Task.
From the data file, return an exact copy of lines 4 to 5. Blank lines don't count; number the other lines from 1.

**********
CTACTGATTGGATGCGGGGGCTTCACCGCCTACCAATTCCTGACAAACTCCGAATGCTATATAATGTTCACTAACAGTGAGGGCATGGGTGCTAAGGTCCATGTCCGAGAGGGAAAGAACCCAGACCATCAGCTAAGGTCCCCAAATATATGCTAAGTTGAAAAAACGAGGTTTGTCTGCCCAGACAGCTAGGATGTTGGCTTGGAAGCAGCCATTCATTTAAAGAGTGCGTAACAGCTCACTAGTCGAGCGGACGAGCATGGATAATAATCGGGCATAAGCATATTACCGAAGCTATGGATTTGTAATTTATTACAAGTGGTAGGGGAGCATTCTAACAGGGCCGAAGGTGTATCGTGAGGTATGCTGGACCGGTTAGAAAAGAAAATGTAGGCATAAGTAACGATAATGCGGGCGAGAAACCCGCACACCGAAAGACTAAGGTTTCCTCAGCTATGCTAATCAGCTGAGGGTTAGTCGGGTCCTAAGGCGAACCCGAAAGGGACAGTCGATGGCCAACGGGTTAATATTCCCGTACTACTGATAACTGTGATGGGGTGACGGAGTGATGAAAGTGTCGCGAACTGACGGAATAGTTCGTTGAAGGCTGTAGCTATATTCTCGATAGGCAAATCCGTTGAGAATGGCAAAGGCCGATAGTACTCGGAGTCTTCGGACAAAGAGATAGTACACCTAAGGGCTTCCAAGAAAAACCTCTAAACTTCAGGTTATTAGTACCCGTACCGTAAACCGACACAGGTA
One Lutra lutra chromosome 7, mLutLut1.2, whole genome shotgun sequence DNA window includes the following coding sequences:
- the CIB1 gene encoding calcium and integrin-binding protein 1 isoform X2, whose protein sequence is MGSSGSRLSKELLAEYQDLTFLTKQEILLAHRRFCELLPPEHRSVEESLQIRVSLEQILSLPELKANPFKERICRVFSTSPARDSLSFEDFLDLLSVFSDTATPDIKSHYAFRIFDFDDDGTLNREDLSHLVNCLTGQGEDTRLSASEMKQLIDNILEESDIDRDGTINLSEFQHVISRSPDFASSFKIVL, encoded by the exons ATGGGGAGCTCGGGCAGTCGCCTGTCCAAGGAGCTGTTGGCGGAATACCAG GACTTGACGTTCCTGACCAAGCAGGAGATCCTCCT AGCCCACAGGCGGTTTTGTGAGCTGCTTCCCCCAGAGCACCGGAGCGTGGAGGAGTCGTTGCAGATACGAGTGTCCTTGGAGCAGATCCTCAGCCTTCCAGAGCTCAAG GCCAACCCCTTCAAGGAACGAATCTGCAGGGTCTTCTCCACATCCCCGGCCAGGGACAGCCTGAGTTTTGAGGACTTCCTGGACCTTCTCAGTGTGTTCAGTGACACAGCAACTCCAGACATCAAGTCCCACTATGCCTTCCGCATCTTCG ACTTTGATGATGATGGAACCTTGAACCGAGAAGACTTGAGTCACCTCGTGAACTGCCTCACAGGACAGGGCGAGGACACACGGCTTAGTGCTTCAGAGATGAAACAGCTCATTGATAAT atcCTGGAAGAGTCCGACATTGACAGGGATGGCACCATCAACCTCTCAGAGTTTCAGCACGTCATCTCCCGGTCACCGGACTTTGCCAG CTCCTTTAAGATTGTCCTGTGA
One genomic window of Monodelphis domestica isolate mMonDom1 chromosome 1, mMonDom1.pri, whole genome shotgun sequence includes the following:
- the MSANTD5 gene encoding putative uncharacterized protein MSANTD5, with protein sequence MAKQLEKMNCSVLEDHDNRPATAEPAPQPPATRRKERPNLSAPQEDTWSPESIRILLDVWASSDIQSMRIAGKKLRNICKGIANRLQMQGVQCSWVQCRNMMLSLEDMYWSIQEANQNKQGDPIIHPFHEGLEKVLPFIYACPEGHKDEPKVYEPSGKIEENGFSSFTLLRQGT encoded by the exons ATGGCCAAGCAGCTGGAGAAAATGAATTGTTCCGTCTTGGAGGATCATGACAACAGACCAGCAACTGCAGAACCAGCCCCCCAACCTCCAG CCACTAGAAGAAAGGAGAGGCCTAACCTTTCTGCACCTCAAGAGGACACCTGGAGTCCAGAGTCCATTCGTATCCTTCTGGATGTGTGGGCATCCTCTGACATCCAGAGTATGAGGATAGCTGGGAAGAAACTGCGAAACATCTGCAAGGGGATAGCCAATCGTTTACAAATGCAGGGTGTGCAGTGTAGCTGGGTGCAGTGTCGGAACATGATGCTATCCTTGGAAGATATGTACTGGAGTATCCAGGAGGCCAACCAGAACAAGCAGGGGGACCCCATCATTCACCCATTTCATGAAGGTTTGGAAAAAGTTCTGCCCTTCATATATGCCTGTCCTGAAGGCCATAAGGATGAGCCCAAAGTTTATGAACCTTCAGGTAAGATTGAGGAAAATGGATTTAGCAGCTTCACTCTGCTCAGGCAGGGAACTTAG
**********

One genomic window of Monodelphis domestica isolate mMonDom1 chromosome 1, mMonDom1.pri, whole genome shotgun sequence includes the following:
- the MSANTD5 gene encoding putative uncharacterized protein MSANTD5, with protein sequence MAKQLEKMNCSVLEDHDNRPATAEPAPQPPATRRKERPNLSAPQEDTWSPESIRILLDVWASSDIQSMRIAGKKLRNICKGIANRLQMQGVQCSWVQCRNMMLSLEDMYWSIQEANQNKQGDPIIHPFHEGLEKVLPFIYACPEGHKDEPKVYEPSGKIEENGFSSFTLLRQGT encoded by the exons ATGGCCAAGCAGCTGGAGAAAATGAATTGTTCCGTCTTGGAGGATCATGACAACAGACCAGCAACTGCAGAACCAGCCCCCCAACCTCCAG CCACTAGAAGAAAGGAGAGGCCTAACCTTTCTGCACCTCAAGAGGACACCTGGAGTCCAGAGTCCATTCGTATCCTTCTGGATGTGTGGGCATCCTCTGACATCCAGAGTATGAGGATAGCTGGGAAGAAACTGCGAAACATCTGCAAGGGGATAGCCAATCGTTTACAAATGCAGGGTGTGCAGTGTAGCTGGGTGCAGTGTCGGAACATGATGCTATCCTTGGAAGATATGTACTGGAGTATCCAGGAGGCCAACCAGAACAAGCAGGGGGACCCCATCATTCACCCATTTCATGAAGGTTTGGAAAAAGTTCTGCCCTTCATATATGCCTGTCCTGAAGGCCATAAGGATGAGCCCAAAGTTTATGAACCTTCAGGTAAGATTGAGGAAAATGGATTTAGCAGCTTCACTCTGCTCAGGCAGGGAACTTAG